it was a three door and I drove it around a little
bit, not much though. They’re great vehicles, its very nostalgic to drive something like this. It really brings back
memories of the old days when gas was 25 or 30 cents a gallon and I have a funny story. I went to borrow my friend’s, actually he’s my
brother-in-law now, Bob Mead, I borrowed his Volkswagen van in high school to go out to lunch. I ran out of gas. I coasted to a gas
station across the median, into a gas station and I
had 15 cents in my pocket and I bought 15 cents
worth of gas and that was enough to get me back to
the high school parking lot. So, that tells you the gas
mileage these things got, and also the cost of gas back in the day. (door slams) This vehicle is all stock on the outside, stock on the inside and
really has wonderful patina and a real solid body. Floors are really solid on it. Where it differs from stock
is that the owner has put in a suped up motor. It’s got twin carburetors. It’s got a degreed fly wheel pulling. It’s got a big warp kit. I don’t know what the cubes
are, the CC’s or the horsepower, but if its one thing
that buses always needed, was more horsepower and
now this one has it. And we have another van over here. Over here is a ’68 cargo van. No windows on the sides. And the big change here is
a completely redesigned van. It’s got one windshield, which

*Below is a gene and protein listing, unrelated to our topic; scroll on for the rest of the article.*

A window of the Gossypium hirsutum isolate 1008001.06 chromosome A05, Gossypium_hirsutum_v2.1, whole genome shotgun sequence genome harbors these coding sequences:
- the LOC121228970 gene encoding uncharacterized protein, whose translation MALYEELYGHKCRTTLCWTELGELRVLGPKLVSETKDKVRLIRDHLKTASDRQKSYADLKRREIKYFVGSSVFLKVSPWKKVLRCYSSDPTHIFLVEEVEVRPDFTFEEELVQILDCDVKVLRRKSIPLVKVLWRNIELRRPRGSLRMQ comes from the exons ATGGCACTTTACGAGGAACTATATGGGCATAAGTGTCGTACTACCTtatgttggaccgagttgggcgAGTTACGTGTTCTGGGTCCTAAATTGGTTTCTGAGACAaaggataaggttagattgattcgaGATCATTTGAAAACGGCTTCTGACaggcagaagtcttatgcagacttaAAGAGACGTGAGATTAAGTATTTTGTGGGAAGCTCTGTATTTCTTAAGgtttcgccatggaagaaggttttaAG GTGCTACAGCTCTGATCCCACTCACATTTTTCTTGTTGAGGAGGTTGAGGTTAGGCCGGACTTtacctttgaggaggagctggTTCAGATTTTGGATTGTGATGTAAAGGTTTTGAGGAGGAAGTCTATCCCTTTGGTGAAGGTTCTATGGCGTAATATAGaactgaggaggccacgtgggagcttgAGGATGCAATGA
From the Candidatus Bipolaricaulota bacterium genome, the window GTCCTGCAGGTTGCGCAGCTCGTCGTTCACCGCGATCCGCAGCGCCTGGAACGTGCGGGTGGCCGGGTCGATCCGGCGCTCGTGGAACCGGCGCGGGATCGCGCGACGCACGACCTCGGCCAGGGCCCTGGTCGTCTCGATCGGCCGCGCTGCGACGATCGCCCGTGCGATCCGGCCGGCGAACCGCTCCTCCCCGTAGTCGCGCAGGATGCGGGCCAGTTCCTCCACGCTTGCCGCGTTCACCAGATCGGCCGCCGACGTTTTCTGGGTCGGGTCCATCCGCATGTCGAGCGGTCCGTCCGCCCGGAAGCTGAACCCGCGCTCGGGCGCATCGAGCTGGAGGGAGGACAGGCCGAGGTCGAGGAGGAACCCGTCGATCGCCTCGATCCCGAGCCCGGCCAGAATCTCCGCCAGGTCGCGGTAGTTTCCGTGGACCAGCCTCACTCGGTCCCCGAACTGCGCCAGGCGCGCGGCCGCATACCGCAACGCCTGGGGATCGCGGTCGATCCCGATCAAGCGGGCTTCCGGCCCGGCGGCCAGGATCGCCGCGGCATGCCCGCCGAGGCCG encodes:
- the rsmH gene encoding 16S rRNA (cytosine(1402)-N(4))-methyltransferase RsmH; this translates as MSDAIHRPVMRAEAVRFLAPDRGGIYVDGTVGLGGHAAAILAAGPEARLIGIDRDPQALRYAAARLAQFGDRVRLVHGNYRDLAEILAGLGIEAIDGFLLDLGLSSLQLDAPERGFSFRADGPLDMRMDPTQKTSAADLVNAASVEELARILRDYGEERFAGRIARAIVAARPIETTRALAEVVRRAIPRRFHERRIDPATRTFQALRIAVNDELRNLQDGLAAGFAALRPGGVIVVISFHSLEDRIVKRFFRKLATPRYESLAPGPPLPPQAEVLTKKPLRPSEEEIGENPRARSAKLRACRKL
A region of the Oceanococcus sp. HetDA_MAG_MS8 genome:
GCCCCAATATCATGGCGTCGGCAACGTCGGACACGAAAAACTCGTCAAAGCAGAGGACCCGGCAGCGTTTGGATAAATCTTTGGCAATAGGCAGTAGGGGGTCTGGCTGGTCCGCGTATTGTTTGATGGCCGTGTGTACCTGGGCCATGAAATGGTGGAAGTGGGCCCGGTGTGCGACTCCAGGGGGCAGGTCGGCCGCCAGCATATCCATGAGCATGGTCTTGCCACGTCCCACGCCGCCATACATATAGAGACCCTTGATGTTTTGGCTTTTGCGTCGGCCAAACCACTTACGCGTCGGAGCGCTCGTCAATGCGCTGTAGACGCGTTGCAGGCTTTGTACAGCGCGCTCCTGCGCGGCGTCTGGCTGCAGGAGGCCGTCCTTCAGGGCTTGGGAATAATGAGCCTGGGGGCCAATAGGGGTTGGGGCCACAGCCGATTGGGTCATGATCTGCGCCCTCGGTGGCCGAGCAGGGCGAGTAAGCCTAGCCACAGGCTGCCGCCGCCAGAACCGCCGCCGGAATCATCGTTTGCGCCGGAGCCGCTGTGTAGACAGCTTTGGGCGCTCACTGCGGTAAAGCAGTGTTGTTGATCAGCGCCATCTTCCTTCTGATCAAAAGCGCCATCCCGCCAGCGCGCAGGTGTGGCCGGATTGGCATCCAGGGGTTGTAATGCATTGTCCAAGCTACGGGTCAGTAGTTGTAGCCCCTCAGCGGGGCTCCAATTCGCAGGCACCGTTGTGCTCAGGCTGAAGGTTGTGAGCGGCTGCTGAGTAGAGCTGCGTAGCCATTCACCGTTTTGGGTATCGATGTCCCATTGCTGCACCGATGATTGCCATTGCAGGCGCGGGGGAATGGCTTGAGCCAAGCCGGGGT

it’s got compound curves. No divider in the middle,
so this is the first, the new generation of Volkswagen vans. And being a cargo van, you
don’t see many of these, with no windows on the side, although this is the kind
of thing that I would say should have Porsche Racing
Team on the side of it. Probably should have
painted it light blue. It’s got lots more leg room. It probably has some more
body cladding in the front to give a little more protection in the event of a collision. It had a bigger engine, I’m not sure, ’68, might have been maybe ’53 horsepower, but don’t write nasty letters if its not. But you can see the
complete motor in there. All the air cleaner, kind of
a complex air cleaner system. Pre-heater tubes, everything’s in place. So, this is a runner. You know, 11 grand for this,
this is a good vehicle. It’s got a nice paint job on it. Not perfect, it’s got a